The parents of the Hamburg School District should be outraged. For the School Board to take one minute to determine a “transgender” policy shows the lack of consideration to the rest of the students, parents and staff.

No, they shouldn’t be outraged at all. As a matter of fact, the parents in Hamburg should be relieved that their school board has the reading comprehension and critical thinking skills to see that the state Education Department’s gender identity policy protects not only the transgender and gender non-conforming students, but all students. You can read more about it at this post.

Children today are already horribly oversexualized, and allowing mixed sexes in bathrooms and locker rooms is just plain wrong. In any grade, there is no reason to let girls into boys locker rooms or boys into girls locker rooms. If this were done in any other public institutions, it wouldn’t stand. How does this stand in our public schools?

This gets back to one of the points I made in my earlier post: the people equating transgender and gender non-conforming kids to simple cross-dressers have it all wrong. Kids don’t just get to decide one day that they’re going to use a different bathroom or locker room. Hell, for all Dr. Schroeder knows, there might be a transgender male using the locker room at his gym as we speak.

Whether kids today are any more or less “horribly oversexualized” than any prior generation is, I suppose, up for debate. But if you equate bathrooms or locker rooms with sex, maybe you’re the one who needs to get right in the head.

This kind of sexual exposure is in line with endangering the welfare of a child and violates parents’ rights and responsibilities to their children. If I were a parent in Hamburg or any other district that put forth such nonsense, there would be the start of a class action lawsuit for endangering the welfare of my child.

“Endangering the welfare of a child” is a crime, not grounds for a civil action, much less a class action. If our dentist friend had bothered to read the text of the policy as it relates to locker rooms, he’d have found this: “[t]he district will allow a transgender or GNC (gender non-conforming) student to use the restroom and locker room that corresponds to the student’s consistently expressed gender identity at school. Any student requesting increased privacy or other accommodations when using bathrooms or locker rooms will be provided with a safe and adequate alternative, but they will not be required to use that alternative.” Did you see that text I highlighted there? ANY student. So, if a Hamburg student or parent has a problem with this, they can request an alternative.

Catering to one or a small group of people is bad enough. Now School Board members are listening to young children, full of confusion and raging hormones, rather than their own reason and the parents who pay school taxes.

You know, the fact that you pay school taxes doesn’t give you some license to override or decide every policy you don’t like. In this case, the Cheektowaga dentist does not pay Hamburg school taxes, as far as I can tell. Also, this isn’t up to the school board to implement; the board makes the policy, the administration carries it out. It’s up to the principals and teachers to figure out how best to implement the policy and make whatever accommodations are necessary in order to guarantee the comfort of “any student”. What the dentist would like to say, but doesn’t have the stones to, is that he thinks transgender is all bullshit. I don’t really understand why more people don’t just come right out and say that, rather than dancing around a lot of weasel-words worse than any lawyer could muster. After all, these are the same characters who think political correctness is leading to the destruction of western civilization.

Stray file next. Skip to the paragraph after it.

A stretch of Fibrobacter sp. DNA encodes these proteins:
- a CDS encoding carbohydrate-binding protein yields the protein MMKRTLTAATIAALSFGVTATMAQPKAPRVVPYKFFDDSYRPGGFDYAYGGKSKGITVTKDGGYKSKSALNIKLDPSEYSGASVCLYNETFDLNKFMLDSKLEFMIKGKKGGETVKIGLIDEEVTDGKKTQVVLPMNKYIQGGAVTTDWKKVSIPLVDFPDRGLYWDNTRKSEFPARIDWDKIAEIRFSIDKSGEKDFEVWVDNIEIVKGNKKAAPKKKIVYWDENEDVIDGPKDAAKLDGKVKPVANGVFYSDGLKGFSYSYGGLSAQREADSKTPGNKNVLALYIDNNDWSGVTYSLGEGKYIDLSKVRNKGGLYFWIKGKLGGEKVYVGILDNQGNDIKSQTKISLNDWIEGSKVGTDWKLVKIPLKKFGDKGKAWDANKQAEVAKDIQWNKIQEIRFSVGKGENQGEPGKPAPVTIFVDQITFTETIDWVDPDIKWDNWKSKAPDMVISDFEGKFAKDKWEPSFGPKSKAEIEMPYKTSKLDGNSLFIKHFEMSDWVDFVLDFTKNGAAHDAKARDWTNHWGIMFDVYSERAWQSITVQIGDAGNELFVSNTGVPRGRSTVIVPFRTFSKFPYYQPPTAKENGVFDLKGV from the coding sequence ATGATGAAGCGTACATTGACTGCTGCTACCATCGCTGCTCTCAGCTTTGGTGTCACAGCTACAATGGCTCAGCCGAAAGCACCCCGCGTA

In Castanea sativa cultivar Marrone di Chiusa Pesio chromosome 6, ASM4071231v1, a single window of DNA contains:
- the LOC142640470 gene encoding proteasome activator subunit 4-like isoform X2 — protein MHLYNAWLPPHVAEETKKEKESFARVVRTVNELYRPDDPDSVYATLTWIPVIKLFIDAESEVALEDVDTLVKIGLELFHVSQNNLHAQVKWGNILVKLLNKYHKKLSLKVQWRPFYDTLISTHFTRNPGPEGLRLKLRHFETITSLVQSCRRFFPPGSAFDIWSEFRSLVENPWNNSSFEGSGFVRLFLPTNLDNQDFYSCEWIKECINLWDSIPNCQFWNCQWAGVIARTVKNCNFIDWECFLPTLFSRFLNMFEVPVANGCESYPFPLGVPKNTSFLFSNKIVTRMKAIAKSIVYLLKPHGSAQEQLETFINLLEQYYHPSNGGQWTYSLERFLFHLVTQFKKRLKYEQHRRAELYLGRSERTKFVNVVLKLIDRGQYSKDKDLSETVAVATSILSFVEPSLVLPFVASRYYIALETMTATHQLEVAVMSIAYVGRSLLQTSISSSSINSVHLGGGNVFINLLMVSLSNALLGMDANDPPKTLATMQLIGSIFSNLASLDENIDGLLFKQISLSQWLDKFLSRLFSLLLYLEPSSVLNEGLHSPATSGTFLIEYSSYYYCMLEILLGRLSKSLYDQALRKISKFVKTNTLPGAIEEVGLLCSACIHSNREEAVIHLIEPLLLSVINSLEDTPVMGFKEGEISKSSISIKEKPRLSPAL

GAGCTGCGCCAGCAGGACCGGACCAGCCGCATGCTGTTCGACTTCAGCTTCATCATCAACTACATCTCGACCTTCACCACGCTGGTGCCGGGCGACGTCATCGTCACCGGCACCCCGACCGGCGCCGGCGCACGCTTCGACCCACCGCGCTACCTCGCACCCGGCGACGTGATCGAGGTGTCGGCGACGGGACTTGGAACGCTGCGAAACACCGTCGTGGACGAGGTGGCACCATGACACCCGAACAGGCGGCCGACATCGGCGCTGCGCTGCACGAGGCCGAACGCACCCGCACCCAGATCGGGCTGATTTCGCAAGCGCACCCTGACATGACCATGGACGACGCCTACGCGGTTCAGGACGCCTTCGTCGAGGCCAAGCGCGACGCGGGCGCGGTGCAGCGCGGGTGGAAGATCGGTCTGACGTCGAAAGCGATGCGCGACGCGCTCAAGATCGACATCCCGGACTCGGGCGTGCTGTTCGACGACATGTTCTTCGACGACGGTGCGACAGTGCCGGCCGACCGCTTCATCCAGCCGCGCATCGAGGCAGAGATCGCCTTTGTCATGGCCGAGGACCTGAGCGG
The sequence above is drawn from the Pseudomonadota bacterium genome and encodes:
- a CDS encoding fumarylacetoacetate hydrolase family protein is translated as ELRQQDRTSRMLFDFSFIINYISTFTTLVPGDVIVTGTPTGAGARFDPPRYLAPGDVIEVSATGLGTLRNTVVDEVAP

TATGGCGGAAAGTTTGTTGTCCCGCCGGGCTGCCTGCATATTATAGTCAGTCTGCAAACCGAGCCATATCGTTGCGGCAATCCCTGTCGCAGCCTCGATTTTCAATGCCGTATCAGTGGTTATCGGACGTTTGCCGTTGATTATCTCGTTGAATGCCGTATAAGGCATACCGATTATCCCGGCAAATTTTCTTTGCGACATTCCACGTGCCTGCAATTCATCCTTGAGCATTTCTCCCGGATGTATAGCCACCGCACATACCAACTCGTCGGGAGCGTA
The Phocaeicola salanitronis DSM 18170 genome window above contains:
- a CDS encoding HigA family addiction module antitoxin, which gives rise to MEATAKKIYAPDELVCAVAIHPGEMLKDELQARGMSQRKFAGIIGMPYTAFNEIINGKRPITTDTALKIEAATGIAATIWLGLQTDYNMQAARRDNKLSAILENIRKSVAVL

I’d like so see my tax dollars go to educating the kids of today about our rich and exceptional history, the great things we have sacrificed and done for other countries and the world. Shifting the thought process to something as ridiculous as “transgenderism” in such young children is a disservice to all and needs to come to an end.

This guy made it through dental school? This is a policy to deal with an issue that already exists. It has nothing to do with the school curriculum; a curriculum that is replete with courses and credits dedicated to American exceptionalism.

In doing annual battle against anti-school crusaders in my own town, I see these sorts of semi-informed arguments all the time.  I see the elevation of tax payment to a level surpassing that of student, teacher, parent, or average citizen. I see the appeals based on misinformation. I see the vacant wishes that the school curricula would teach something already being taught whilst anti-tax sentiment cuts things like music and extracurricular activities.

No other government is required to submit its budget to annual scrutiny and plebiscite like this. Only schools. And here, where schools are being asked to carry out the law and ensure fair and equitable treatment for all students while balancing that against the needs and rights of a microscopically small minority, complete strangers take to the pages of the Buffalo News and excrete words that promote division, hatred, and discrimination.

It’s the Christmas season – the holiday season, really, if you think that Jews, Muslims, and people who celebrate Kwanzaa count. I would hope that cour community could do a better job of celebrating peace on Earth and goodwill to all people than by transmitting nonsense such as that reproduced above.

No, Virginia. Preet isn’t Indicting Cuomo on Jan 2

The 1st Amendment is a shield against governmental interference with speech, but it can also be wielded like a clumsy, blunt sword by people looking to make a quick buck or attain some level of notoriety without doing the work needed to earn it.